It is an acquired taste, to say the least, but if you have acquired a taste for sour beers, you are likely looking into how to create them yourself, so of course, you are hunting down sour beer yeast strains.
Before we get into the strains, it is important to understand how we end up with sour beer in the first place, as it was obviously a happy accident (for most anyway).
A History of Sour Beer
In the beginning, all beer was sour.
Think about it.
Sour beer is the result of wild yeast and bacteria combining to convert sugars in wort to both alcohol and lactic acid. The lactic acid creates the sour flavor.
There was simply no way to avoid the souring of beer.
From around 4000 BC, brewers would harvest grain, malt it to convert the starches in the grain to sugar, crack their grain to ensure exposure in water, and then boil it and steep it, like a sort of grain tea.
At this point, the brewer is done.
Sure, they may add some herbs into the wort before or after the boil in order to cut down on sweetness, but in terms of making wort into beer, the brewer has no more control.
The fermentation vessel is left out in the open air, with a light cloth or lid covering it to inhibit large foreign sediment from getting in, but otherwise, the wort is largely left alone.
Now, while we talk a lot about yeast and its role in fermentation, we do not often talk about bacteria.
The reality is that while yeast is essential to fermentation (you cannot ferment with bacteria alone) bacteria offers a tremendous health benefit to all food it aids in fermenting.
Think of sour cream, yogurt, and kombucha.
The good bacteria that gets into those foods will create live and active probiotic cultures that build a nice, healthy, robust immune system in your gut.
Well, for millennia, it has done the same thing in beer.
Until industrialization, that is.
Once refrigeration and pasteurization came along, brewers began mass producing beer and drinkers began demanding a consistent, uniform beverage.
The brewing process became refined, yeast became controlled, and the good bacteria that was getting into beer became a thing of the past.
Modern Sour Beer
Meanwhile, in Belgium, brewers began toying with a more natural process again in the 1800s and quickly became the home of the sour beer, with the most popular variety being the lambic.
Though it has taken several decades, brewers and beer drinkers alike are finally coming back to an appreciation for sour beer, both its flavor and its health benefits.
To make sour beer today, brewers must draw on both yeast and bacteria to get the job done.
Remember, bacteria does not ferment and yeast does not create lactic acid.
You need both.
So, what are the yeast and bacteria strains used?
Sour Beer Yeast Strains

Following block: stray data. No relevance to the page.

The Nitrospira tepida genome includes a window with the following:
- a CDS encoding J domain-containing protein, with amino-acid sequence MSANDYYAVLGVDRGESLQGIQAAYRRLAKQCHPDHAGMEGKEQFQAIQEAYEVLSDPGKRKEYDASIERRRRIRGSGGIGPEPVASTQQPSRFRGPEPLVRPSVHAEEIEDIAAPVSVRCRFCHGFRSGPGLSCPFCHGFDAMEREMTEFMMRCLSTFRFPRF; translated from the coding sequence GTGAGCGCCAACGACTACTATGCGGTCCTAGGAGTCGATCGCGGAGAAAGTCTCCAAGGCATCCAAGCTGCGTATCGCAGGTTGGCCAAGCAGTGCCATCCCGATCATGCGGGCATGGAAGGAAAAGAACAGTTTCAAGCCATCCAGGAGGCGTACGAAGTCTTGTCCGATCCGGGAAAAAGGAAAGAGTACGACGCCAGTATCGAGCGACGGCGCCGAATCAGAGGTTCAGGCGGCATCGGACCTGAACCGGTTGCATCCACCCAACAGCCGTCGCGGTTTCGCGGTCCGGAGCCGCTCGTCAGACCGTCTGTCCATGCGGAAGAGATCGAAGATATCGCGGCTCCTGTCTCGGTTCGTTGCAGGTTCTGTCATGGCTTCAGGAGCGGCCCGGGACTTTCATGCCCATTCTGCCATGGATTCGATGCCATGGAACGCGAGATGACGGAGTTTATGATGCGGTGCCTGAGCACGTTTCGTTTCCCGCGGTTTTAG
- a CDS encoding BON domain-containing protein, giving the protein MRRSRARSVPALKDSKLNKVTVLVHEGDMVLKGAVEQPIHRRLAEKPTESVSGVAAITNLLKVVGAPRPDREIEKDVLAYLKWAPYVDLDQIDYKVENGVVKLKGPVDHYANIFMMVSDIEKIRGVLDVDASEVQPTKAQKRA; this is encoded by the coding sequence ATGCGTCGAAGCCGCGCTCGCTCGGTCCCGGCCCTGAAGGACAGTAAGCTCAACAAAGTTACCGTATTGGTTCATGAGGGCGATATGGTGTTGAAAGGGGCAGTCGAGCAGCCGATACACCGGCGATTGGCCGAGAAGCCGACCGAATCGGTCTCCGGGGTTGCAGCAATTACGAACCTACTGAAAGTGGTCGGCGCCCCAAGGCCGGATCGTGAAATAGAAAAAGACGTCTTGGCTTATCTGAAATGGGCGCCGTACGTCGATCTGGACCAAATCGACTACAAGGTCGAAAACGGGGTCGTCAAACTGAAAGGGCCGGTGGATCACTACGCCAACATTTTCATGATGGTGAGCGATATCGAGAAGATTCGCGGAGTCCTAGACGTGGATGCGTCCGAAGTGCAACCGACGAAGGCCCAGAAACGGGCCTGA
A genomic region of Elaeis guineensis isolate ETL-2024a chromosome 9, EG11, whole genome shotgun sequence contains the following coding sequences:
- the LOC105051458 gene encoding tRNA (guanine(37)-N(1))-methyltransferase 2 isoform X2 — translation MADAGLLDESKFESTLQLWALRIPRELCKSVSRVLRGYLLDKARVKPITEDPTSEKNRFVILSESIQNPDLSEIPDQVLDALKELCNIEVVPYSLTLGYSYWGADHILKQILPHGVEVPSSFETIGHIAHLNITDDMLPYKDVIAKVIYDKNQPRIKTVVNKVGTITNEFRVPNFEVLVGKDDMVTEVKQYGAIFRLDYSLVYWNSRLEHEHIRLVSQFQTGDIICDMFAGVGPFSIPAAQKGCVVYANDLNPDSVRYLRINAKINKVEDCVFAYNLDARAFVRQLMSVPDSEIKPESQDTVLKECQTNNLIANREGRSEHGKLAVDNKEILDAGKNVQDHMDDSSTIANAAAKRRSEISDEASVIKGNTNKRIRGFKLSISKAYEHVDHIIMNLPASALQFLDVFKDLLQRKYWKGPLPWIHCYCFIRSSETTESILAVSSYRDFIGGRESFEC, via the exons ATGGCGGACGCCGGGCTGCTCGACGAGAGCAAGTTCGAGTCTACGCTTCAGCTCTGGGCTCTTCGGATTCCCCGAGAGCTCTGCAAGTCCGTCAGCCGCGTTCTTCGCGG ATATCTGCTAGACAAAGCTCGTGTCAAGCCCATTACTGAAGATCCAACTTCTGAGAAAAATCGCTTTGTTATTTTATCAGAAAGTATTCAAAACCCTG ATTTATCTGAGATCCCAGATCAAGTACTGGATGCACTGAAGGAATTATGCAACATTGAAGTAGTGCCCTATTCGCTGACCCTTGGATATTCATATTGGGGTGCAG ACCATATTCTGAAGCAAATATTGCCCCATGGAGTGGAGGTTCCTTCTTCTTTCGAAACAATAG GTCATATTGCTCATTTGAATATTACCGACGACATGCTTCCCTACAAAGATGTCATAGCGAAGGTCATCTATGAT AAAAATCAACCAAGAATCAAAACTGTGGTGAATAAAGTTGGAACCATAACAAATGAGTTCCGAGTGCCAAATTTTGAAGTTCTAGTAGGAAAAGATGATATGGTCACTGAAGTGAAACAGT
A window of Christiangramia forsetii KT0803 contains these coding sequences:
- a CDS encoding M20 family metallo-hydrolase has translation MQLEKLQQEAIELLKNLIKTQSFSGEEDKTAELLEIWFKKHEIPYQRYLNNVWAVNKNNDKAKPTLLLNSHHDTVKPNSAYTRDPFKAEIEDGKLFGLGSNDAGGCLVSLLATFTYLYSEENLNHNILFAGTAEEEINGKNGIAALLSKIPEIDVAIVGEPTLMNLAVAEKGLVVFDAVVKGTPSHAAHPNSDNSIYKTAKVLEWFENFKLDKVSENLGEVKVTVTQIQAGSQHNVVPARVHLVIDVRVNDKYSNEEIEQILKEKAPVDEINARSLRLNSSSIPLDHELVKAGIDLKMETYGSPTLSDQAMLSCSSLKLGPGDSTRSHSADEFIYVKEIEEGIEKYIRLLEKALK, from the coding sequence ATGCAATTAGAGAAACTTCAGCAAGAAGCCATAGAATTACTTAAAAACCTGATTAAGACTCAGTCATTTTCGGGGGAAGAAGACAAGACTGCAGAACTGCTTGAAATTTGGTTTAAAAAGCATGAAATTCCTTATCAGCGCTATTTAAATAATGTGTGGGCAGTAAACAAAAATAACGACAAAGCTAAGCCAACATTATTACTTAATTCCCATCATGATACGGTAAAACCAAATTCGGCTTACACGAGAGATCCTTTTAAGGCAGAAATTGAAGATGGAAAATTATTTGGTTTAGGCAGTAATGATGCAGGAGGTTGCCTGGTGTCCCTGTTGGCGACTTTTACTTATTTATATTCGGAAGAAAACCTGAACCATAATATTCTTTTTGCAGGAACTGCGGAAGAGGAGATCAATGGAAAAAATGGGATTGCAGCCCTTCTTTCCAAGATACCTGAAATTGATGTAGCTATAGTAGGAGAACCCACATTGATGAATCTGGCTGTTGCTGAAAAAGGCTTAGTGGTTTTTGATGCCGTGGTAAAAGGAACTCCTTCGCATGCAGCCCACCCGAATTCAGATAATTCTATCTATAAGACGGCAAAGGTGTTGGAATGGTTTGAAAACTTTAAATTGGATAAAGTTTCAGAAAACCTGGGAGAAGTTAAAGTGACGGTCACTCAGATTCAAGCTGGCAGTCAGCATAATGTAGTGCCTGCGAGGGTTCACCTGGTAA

In a controlled environment, you will find brewers using any combination of the following yeast and bacteria strains.
S. Cerevisiae is by far the most commonly used brewer’s yeast on the market, and it has hundreds of sub strains. You can experiment with any of them in combination with Brett or with any of the bacteria below. S. Cerevisiae typically stands as a foundational yeast for sour beer.
Brettanomyces is the most commonly used yeast for sour beer, and sometimes it simply comes down to a combination of S. Cerervisiae and Brett with no bacteria at all.
Brett is not responsible for the souring of beer, but it tends to enhance any sourness and smooth it out properly, so any aromas and flavors that naturally sour the beer will be highlighted by Brett.
Brett is still considered a wild, unpredictable yeast, and it takes much longer to ferment than S. Cerevisiae, so it is worth exploring and playing with measurements and lengths of time if you allow Brett in to play with your fermentation process.
You will have to be patient in this process as it may take some time to get it right.
Lactobacillus, or Lacto, is the primary bacteria responsible for most sour beers. It is also the bacteria we find in yogurt and sour cream. It does the same thing yeast does in terms of attracting to sugar, but instead of alcohol, it creates lactic acid, which has that sour flavor and aroma.
Expect a clean and crisp sour flavor from Lacto that will balance well with other flavors and aromas that complement it.
Pediococcus, or Pedio, is to Lacto what Brett is to S. Cerevisiae. It is wild, unpredictable, and hard to control.
Pedio is a bacteria that creates lactic acid in beer during fermentation, but it also creates acidification, which can create a buttery-popcorn after effect. The best trick is to make sure you combine Brett with Pedio to balance the two effects out.
Create Your Own Sour Beer
When deciding how to brew your own blend of sour beer, you just have to keep in mind that you will need both a yeast and a bacteria, for fermentation and lactic acid production.
You can draw on any combination of the above sour beer yeast strains, or you can simply allow nature to take its course.
After all, it is critical to realize in the production of beer that this process has been going on for thousands of years with no unhappy outcomes.
The good yeast and the good bacteria will kill of any unwanted invaders in your beer, and if you allow for native wild yeasts and bacteria to attract naturally to your beer, you are much more likely to end up with a local, truly sour beer.
And who can complain about that?
No one. That’s who.
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